In just three years, the Rev Sally Smith has presided over this total transformation of St Mark’s from a middle-class church to something resembling a refugee processing centre.
It is far from an isolated case. In fact, Smith’s story is a microcosm of what is happening across churches in Europe where a growing number of Muslim refugees are converting to Christianity.
Some members of the local congregation have been receptive. But many have left, saying they feel alienated by the hundreds of new-look Christians, uncomfortable with the multicultural flags and incredulous at what they see as people taking advantage of Smith.
In some cases, she has housed asylum seekers, fed them, clothed them, bought new shoes for their children and looked after their medical needs. That kindness has led many to convert to Christianity – on average three to four a week. Some do it in secret, others out of a debt of gratitude; there are those seeking spiritual relief after experiencing atrocities.
“My biggest challenge has been the attitude of some of the people within the church,” says Smith. “I have had a lot of opposition. Criticism, negative attitudes and trying to undermine the work that we are doing – that’s from the white British congregation.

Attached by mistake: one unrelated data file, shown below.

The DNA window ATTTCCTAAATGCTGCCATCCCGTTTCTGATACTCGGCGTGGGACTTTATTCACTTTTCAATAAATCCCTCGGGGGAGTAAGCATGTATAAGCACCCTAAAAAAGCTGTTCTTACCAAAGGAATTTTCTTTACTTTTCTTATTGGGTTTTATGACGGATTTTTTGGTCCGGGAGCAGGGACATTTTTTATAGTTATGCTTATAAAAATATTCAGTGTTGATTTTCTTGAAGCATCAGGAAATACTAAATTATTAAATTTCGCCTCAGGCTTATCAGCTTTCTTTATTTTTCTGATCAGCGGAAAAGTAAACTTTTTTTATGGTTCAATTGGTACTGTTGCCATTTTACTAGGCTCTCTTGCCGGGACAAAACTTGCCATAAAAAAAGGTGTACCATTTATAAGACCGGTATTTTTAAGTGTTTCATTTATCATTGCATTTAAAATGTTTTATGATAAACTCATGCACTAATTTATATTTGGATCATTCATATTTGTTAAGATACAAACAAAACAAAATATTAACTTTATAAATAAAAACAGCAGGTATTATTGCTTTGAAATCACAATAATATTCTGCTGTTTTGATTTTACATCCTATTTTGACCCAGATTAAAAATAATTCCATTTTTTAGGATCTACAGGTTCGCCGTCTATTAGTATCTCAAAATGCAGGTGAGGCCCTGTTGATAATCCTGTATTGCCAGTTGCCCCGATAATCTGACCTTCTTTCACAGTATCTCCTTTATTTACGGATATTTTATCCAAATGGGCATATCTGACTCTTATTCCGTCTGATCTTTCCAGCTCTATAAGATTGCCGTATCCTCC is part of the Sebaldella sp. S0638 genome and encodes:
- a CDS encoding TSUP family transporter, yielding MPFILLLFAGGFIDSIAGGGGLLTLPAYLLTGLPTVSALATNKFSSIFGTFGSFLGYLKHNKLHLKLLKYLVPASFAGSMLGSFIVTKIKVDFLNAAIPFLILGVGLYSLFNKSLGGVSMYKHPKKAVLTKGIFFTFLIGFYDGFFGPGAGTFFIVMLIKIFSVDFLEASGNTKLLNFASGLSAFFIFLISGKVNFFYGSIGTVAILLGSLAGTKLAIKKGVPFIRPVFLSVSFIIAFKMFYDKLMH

“I have lost lots of congregation members because of what has happened at the church. They don’t want the hassle and they don’t want the church being messed up. They see the church as having a very definite role and opening the doors to refugees isn’t one of them.”
She adds: “They expected a vicar’s role to be looking after the people inside the church and one of the insults often levelled at me is: ‘She cares more about the people outside the church than those inside.’ Well, this is what I am meant to be doing and you’re meant to be doing it with me. We should be doing this together.”
She is defiant, determined, but not naive. Smith – known as Mother Sally by the refugees – concedes that some do convert solely because they believe it will help with their asylum application, but she says these are few and far between. Others claim they have had the doors closed on them by mosques, who have turned them away in their hour of need, leaving them starving and homeless.
At St Mark’s they receive a warm welcome – the building is packed to the rafters with donations of everything required to set up a new home and food parcels are handed out twice a week. They are given bus fares if needed and Smith even takes them into her own home if they are homeless. Smith says: “It is about being part of a kingdom where there are no border agency officials, where there are no passports necessary, where there are no immigration detention centres. One worldwide family where there are no dividing barriers.”